Reviews

Menomena + Pit Er Pat

Zack Adcock

Man or machine? On inorganic compositional techniques and a band with many members.

Menomena + Pit Er Pat

Menomena + Pit Er Pat

City: Champaign, IL
Venue: The Highdive
Date: 2005-03-05

Menomena
Pit Er Pat
Despite the room's sonic superiority, 75 people in a place as big as The Highdive seems like nothing. This Saturday night show was poorly attended, like most early performances in this town. Of course, I only mention it in passing. The small size of the crowd didn't seem to affect the bands, with the exception of the occasional tongue-in-cheek comment regarding the DJ/dance party later that night; the club's weekend moneymaker. The fans that did make it were the dedicated few. Most of them knew Menomena's songs and rocked along equally hard to Pit Er Pat. Pit Er Pat's stuttering organic glitch pop is a neurotic collection of eerie keyboard/organ leads accompanied by a rhythm section whose batteries, let's say, are perpetually fresh. Known only as Butchy Fu Ego in the liner notes of the band's recently release Shakey, Pit Er Pat's drummer is uncanny. He drives the band's haunted carnival sound, akin to Blonde Redhead, becoming ever more apparent as he flails about the kit. This is what live music allows us to see. Listening to Shakey, where the drums are simply one part of a greater whole, one gets the feeling that this thing is vocalist/keyboardist Fay Davis-Jeffers's show. Seeing all three performers recreate the sound before our eyes changes the story. Pit Er Pat is a group of three talented players presented under the guise of one solid unit. The band's strength lies in its rhythm. This makes some sense; after all, the band's compositions are almost entirely rhythm. Some songs are more full than others, leading to more exciting performance pieces. In "Vultures Beware", for example, you can hear the building sound, even on the recorded version. But live, the way the instruments come together for the song's climax is breathtaking. As listeners, we begin to realize that it's one thing to pull off a stunning moment in the studio, but to be able to recreate it live is something else. Such is the magic Pit Er Pat brings to the stage, or that the stage brings to Pit Er Pat. Menomena's show works as something of a companion piece to Pit Er Pat's. The band's rhythmic qualities don't take the stage in the same way; instead it's their patchwork songwriting that stands out. Patchwork songwriting? This band bases its song structures around "Deeler", a computer program written for the band by its members. The program pieces the songs together with loops and layers, creating what we know to be a song from a series of sounds. What all this means is that Menomena's songs are created in a truly unconventional nature, forcing the band to first make the songs and then, once finished, to learn them in order to play them live. Deeler's heralded debut on the band's I Am The Fun Blame Monster made it the most publicized of Menomena's band members, leading most to overlook the living members and their skill. Its presence also pulls into question the band's ability to translate live. After this bizarre songwriting process is said and done, Menomena takes the road as a three piece touring band armed with two saxophones, two guitars, a bass, electric piano and organ, xylophone, a drum kit, and three solid voices. Seeing the miscellany of instruments involved proves not only that the music is more complicated than it sounds, but that this band -- after taking a step with Deeler that might turn the noses of songwriting purists up at the band -- truly does flesh out the songs live. What you don't get in Menomena is a band whose live sound pales in comparison to its recorded one. Whereas many bands might flail and falter to find a happy medium between this novelty songcraft and a live performance, Deeler's presence is simply not felt in the live environment. It's as if these songs were created organically. So in the end, no harm, no foul. You get great songs, a solid performance, and you leave even more impressed that this band can create this whole new songwriting process and still pull off a great live show. There's no glitch or drawback about Menomena; it's the real deal. These two bands are working hard to push the bar, ultimately leaving them each in an outlandish position. Most of us are interested in not only where music is but also where it's going. Menomena and Pit Er Pat are both bands to watch, bands whose creative strengths lay in something off-kilter. They're intriguing but also accessible enough to remain within reach. So, get to reaching.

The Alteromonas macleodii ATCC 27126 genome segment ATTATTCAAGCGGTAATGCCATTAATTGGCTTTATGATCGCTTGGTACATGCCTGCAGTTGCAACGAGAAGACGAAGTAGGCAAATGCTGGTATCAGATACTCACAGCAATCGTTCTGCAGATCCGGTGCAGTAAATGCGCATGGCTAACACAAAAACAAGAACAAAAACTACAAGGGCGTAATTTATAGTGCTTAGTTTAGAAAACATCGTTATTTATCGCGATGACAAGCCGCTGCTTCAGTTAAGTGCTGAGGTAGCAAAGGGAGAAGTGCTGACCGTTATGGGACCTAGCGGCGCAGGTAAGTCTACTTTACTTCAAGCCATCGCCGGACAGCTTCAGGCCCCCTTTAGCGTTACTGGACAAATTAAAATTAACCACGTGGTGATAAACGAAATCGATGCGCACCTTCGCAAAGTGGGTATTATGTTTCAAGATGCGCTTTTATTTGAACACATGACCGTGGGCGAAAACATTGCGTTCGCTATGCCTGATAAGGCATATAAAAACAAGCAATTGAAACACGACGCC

So far J. J. Abrams and Rian Johnson resemble children at play, remaking the films they fell in love with. As an audience, however, we desire a fuller experience.